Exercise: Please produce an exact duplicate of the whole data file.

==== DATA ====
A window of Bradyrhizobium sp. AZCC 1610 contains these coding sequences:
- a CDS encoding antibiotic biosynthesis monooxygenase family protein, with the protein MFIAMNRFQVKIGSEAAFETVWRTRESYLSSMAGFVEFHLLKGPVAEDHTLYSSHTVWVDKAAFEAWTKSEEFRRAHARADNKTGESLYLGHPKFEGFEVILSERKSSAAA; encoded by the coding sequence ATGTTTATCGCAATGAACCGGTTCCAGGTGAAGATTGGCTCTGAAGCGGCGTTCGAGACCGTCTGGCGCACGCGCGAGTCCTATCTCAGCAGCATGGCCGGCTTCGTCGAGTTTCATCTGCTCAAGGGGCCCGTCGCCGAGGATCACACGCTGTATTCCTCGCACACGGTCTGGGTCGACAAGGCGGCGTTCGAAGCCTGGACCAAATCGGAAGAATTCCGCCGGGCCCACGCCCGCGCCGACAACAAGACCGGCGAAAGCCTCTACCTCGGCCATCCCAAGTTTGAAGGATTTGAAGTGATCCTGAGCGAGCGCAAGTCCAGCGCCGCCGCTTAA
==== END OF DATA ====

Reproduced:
A window of Bradyrhizobium sp. AZCC 1610 contains these coding sequences:
- a CDS encoding antibiotic biosynthesis monooxygenase family protein, with the protein MFIAMNRFQVKIGSEAAFETVWRTRESYLSSMAGFVEFHLLKGPVAEDHTLYSSHTVWVDKAAFEAWTKSEEFRRAHARADNKTGESLYLGHPKFEGFEVILSERKSSAAA; encoded by the coding sequence ATGTTTATCGCAATGAACCGGTTCCAGGTGAAGATTGGCTCTGAAGCGGCGTTCGAGACCGTCTGGCGCACGCGCGAGTCCTATCTCAGCAGCATGGCCGGCTTCGTCGAGTTTCATCTGCTCAAGGGGCCCGTCGCCGAGGATCACACGCTGTATTCCTCGCACACGGTCTGGGTCGACAAGGCGGCGTTCGAAGCCTGGACCAAATCGGAAGAATTCCGCCGGGCCCACGCCCGCGCCGACAACAAGACCGGCGAAAGCCTCTACCTCGGCCATCCCAAGTTTGAAGGATTTGAAGTGATCCTGAGCGAGCGCAAGTCCAGCGCCGCCGCTTAA